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Saildrone fleet completes first Arctic mapping mission

by Saildrone 16 Oct 2020 19:58 UTC
Four saildrones sailed 8,000 nautical miles round trip from San Francisco to the Canadian border to collect bathymetry data off Alaska's North Slope. © Saildrone

A fleet of Saildrone wind and solar-powered vehicles sailed from San Francisco to the Arctic to perform an acoustic single-beam bathymetry mission supporting the National Oceanic and Atmospheric Administration (NOAA)'s effort to provide modern, accurate mapping data of the Bering Sea and Alaska's North Slope. Accurate bathymetry of the Arctic seafloor is key to maritime safety, economic development, and sustainability efforts in the region.

The objective of the mission was to identify the 20-meter and 50-meter isobaths (contour lines), delineating a virtual lane to be mapped for safe passage of commercial vessels and to demonstrate the ability to conduct remote bathymetric surveys using unmanned technology. The mission was operated in collaboration with TerraSond on behalf of NOAA's National Ocean Service (NOS) Office of Coast Survey (OCS). It is the first step toward resolving major gaps in the charts of the Arctic.

The ~8,000 nautical mile round trip mission took the Saildrone fleet across the North Pacific Ocean, through the Aleutian Islands, across the Bering Sea, through the Bering Strait, and across the Chukchi and Beaufort Seas to the Canadian border—and back. Saildrones operate autonomously, sailing according to set waypoints, though they are supervised 24/7 by managers located at Saildrone headquarters in Alameda, CA. Mission managers and stakeholders followed the data in near real time via the Saildrone Mission Portal and adjusted survey routes and plans to ensure that the saildrones were continually mapping the correct contours.

"The purpose of the Saildrone vehicle is to make ocean data collection cost-effective at scale, while not exposing humans to unnecessary risk. The north slope of Alaska is a cold and remote place that is hard to get to at the best of times but combined with the COVID-19 pandemic, it has been practically inaccessible for most of this year. However, our saildrones were able to access the area, map the required contours, and safely depart without human intervention. Sailing from California around Alaska to the Canadian border and back is an amazing voyage. Yet another demonstration of the robustness and utility of the Saildrone platform, in very challenging times," said Saildrone founder and CEO Richard Jenkins.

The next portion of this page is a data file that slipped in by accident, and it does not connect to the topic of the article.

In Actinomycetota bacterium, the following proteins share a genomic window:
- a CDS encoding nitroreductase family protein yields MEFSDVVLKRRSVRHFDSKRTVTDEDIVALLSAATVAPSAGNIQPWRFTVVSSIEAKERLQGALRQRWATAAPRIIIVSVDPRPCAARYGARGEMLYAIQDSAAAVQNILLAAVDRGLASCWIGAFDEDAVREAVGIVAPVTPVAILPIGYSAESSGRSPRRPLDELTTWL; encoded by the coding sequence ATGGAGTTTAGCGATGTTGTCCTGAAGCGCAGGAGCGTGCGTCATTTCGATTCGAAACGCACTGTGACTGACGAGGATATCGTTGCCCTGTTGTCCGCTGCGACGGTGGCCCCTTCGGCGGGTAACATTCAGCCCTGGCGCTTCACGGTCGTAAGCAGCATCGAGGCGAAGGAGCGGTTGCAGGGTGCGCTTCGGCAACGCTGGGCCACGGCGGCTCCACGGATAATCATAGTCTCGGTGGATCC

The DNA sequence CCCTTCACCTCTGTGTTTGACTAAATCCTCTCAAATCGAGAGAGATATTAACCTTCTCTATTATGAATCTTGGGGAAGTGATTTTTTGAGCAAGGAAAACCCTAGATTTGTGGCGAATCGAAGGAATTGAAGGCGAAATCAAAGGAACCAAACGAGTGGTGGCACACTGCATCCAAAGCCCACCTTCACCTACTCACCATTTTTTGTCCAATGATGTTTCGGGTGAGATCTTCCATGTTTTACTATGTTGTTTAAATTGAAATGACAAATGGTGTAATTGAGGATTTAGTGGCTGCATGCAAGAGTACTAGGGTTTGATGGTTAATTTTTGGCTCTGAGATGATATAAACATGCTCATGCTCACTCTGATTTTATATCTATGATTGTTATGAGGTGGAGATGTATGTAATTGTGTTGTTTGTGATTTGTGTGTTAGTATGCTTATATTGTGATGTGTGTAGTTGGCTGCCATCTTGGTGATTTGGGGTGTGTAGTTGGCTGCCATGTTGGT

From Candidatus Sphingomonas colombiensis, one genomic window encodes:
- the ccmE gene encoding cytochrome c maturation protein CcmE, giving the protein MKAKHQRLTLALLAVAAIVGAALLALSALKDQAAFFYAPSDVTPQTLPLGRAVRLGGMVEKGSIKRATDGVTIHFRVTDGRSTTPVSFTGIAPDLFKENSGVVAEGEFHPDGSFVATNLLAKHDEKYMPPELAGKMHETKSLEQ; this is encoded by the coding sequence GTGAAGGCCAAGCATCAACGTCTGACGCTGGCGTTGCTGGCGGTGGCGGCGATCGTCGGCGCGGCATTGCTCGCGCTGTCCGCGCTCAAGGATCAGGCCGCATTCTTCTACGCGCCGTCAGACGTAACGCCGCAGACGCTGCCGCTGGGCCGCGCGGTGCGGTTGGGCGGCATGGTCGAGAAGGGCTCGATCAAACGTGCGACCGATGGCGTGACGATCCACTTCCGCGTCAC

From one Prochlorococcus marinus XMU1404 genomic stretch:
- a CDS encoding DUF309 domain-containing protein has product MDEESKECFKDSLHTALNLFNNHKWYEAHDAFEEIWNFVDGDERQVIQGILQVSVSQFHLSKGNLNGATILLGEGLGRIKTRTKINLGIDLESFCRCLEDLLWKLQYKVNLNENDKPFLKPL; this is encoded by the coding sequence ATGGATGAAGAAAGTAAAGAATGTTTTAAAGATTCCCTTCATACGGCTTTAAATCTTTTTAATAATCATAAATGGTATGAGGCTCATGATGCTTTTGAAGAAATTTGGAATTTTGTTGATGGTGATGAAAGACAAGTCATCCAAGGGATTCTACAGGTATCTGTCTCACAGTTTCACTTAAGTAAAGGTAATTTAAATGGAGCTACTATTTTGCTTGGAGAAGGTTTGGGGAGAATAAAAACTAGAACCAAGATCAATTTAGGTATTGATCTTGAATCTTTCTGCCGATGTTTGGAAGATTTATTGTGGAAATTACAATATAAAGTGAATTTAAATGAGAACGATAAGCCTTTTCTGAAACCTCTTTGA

The saildrones were deployed in late May. After an approximately 11.5-week transit, they rounded Point Hope to begin the North Slope survey. They returned south through the Bering Strait in late September. On their way back to California, they are performing additional surveys in Norton Sound and Kuskokwim Bay.

"The completion of the summer mapping mission using saildrones is an achievement for all involved," said Rear Admiral Shepard M. Smith, director of NOAA's Office of Coast Survey. "This mission lays the groundwork for future mapping operations in not only the Arctic but other remote locations."

The vehicles also collected critical meteorological and oceanographic data throughout the mission. Early on, an issue with SD 1069's echo sounder was discovered. Mission collaborators opted to keep this vehicle with the fleet in the Arctic, and it spent approximately one month acting as a fixed ocean station some 70 nautical miles northeast of Point Hope. Collected metocean data was shared with weather forecasters in real time, and the raw data will be available to scientists and researchers to download from the Saildrone Data Explorer after the vehicles return to San Francisco.

Saildrone typically launches Arctic missions from Dutch Harbor on Amaknak Island in Unalaska, AK, however, due to COVID-19 travel restrictions, the vehicles were launched from San Francisco Bay. This is the second Arctic mission in 2020 to be launched from Saildrone HQ; three Saildrone USVs completed a 60-day acoustic survey of Alaska pollock in the Bering Sea on behalf of NOAA Fisheries' Alaska Fisheries Science Center. Those vehicles arrived safely back in San Francisco earlier this month.

Main photo: A heat map showing mean depth as measured by Saildrone's Arctic fleet during the 2020 mapping mission.

Resources: NOAA Office of Coast Survey, "Autonomous Vessel Operations in the Arctic: Lessons Learned from the Summer 2020 Mapping Mission," October 8, 2020

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